Can you legally smash a car window to save a dog?
As we continue to enjoy an unusually hot British summer, the issue of people leaving dogs in hot cars will unfortunately arise.
Leaving a dog in a hot car can be extremely dangerous and pet owners should avoid doing it. If a dog dies as a result of being left in a hot car, the owner can be prosecuted for neglect or cruelty under the Animal Welfare Act 2006. If you see a dog in a hot car, your instinct might be to break in to help it, but is that the right thing to do?
The advice from the RSPCA says that if the dog is showing any signs of heatstroke (heavy panting, drooling or vomiting) or if the dog has passed out, you should call 999 immediately. That should always be the starting point.
Under the Criminal Damage Act 1971, a person commits an offence if without a lawful excuse they intentionally or recklessly destroy or damage another person’s property. Criminal Damage can carry a prison sentence. So, by smashing a car window, you could be guilty of Criminal Damage.
Section 5(2) of that Act says that if the person committing the damage believes the owner of the property would consent to the damage if they knew about the circumstances, they have a lawful excuse. It is reasonable to think that the owner of the vehicle would consent to the window being smashed to save the dog’s life. This could mean there was a lawful excuse for the damage and therefore the offence is not committed.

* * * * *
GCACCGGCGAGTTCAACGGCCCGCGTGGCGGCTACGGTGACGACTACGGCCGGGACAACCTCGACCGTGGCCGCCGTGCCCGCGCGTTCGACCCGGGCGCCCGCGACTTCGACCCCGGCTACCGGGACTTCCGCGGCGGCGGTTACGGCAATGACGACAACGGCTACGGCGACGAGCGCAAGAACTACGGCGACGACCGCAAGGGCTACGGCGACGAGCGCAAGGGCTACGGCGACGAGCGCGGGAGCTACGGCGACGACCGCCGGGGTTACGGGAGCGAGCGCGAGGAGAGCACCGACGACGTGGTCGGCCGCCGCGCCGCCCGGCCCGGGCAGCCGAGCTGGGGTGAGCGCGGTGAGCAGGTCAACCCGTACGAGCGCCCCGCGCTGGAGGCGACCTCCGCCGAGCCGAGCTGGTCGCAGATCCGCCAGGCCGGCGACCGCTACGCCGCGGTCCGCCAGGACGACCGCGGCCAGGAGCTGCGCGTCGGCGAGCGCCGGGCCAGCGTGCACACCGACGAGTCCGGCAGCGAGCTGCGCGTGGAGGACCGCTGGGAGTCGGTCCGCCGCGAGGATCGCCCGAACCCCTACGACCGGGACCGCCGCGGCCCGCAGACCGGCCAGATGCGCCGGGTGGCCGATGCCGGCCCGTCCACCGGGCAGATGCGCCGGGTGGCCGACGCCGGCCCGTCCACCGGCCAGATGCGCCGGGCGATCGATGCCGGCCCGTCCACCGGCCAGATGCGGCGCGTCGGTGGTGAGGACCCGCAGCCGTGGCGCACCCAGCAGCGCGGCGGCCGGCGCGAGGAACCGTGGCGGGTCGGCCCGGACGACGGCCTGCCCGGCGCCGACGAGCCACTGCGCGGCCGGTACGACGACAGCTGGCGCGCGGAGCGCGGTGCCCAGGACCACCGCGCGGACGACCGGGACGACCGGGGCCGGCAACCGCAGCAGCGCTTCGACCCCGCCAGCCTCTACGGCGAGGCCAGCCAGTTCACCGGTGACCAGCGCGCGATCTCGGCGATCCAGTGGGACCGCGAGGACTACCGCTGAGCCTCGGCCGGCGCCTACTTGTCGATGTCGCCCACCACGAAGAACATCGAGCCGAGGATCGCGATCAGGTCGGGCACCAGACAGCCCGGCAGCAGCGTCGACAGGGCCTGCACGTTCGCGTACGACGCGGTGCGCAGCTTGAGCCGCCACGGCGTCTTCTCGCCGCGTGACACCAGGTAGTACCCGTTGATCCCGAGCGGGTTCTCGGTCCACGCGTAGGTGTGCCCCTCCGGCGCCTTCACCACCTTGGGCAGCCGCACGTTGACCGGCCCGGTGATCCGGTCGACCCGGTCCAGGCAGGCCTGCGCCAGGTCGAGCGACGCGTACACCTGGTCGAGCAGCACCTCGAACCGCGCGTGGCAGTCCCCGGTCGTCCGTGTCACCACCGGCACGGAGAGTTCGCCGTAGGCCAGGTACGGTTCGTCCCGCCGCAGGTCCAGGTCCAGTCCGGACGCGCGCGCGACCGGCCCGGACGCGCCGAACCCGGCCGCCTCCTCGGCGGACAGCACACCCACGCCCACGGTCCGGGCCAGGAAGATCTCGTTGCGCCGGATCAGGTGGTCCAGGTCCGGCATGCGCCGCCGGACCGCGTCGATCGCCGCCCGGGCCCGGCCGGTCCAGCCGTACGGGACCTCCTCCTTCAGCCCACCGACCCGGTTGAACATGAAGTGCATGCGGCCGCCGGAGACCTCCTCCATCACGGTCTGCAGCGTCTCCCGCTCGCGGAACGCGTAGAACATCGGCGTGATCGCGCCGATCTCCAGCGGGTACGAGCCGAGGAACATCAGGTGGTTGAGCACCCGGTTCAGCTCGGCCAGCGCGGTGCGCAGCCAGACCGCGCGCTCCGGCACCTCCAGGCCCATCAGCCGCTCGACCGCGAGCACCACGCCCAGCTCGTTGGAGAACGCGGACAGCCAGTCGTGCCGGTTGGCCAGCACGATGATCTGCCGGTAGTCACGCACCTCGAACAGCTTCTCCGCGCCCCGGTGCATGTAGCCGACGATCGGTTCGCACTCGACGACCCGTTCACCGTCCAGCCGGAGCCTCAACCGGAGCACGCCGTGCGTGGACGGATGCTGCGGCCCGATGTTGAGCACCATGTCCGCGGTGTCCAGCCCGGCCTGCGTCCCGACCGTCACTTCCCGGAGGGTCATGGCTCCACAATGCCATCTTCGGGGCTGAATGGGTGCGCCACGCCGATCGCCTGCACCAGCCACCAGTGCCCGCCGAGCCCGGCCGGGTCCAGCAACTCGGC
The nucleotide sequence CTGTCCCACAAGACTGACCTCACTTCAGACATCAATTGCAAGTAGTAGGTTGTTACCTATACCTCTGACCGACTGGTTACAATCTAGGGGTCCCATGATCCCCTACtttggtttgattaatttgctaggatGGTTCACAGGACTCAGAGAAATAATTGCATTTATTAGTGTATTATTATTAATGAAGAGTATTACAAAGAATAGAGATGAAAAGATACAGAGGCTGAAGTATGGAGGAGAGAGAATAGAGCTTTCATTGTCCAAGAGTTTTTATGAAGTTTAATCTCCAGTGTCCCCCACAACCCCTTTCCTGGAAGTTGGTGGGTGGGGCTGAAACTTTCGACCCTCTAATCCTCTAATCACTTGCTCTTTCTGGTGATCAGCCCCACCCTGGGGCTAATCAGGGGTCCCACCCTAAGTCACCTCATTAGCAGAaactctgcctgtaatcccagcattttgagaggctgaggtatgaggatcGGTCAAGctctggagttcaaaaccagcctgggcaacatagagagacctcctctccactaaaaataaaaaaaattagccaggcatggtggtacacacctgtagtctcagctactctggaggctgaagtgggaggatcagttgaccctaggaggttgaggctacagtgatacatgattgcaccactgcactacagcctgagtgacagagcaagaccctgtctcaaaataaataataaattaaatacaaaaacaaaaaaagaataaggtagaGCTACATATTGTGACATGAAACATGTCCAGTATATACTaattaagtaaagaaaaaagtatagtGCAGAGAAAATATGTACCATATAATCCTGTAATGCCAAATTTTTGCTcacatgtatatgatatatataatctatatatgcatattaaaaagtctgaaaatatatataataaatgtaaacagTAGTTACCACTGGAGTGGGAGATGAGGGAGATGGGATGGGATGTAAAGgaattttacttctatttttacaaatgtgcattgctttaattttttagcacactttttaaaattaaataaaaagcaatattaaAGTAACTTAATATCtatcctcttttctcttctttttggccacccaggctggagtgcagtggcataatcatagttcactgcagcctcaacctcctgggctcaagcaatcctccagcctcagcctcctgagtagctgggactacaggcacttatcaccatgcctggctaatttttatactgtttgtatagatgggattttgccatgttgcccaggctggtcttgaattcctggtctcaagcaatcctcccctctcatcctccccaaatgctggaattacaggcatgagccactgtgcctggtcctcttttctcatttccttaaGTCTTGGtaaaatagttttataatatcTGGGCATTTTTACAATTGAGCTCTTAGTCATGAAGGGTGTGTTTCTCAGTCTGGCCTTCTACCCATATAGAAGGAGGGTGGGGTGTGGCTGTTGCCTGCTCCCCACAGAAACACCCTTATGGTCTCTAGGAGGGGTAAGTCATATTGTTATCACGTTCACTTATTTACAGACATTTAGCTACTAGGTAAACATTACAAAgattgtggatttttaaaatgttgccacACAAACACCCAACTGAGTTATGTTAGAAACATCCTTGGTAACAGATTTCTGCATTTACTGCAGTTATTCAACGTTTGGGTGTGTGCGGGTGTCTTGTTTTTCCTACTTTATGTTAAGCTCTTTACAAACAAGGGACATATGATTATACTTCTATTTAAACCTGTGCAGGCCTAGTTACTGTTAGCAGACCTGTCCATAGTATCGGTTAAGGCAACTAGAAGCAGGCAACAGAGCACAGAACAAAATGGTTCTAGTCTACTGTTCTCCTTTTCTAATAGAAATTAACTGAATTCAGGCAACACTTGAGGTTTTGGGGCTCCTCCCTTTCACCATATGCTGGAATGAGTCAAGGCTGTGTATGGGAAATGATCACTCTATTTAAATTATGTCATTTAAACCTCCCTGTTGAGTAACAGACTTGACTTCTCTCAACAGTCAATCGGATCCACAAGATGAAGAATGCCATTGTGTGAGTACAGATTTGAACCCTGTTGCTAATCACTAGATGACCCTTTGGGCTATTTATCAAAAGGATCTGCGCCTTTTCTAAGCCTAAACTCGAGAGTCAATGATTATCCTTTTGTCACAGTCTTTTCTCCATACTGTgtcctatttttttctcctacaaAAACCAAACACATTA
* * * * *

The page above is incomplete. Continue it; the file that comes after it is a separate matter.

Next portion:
Before charging someone, the Crown Prosecution Service (CPS) would have to be satisfied that it is in the “public interest” to prosecute. It could be argued that prosecuting someone for breaking a car window after they have exhausted all other options and believing the dog was going to die would not be in the public interest.
Each case would need to be considered on the particular facts present. The starting point should always be making reasonable enquiries to find the owner of the vehicle and if that fails, calling 999 and getting advice from the Police.
This article provides a brief explanation of the law and is in no way a substitute for having a qualified legal professional represent you. If you see a dog in a car and are concerned, the best advice would always be to ring 999 first and take advice from the police.
Don’t leave a dog in a hot car; it is extremely dangerous. Please take care in the hot weather.
If you require any advice or representation with Criminal Defence, you should always ask for Bhatia Best. Having a solicitor to represent you at the police station is always free of charge. Please call us today on 0115 950 3231 or visit www.bhatiabest.co.uk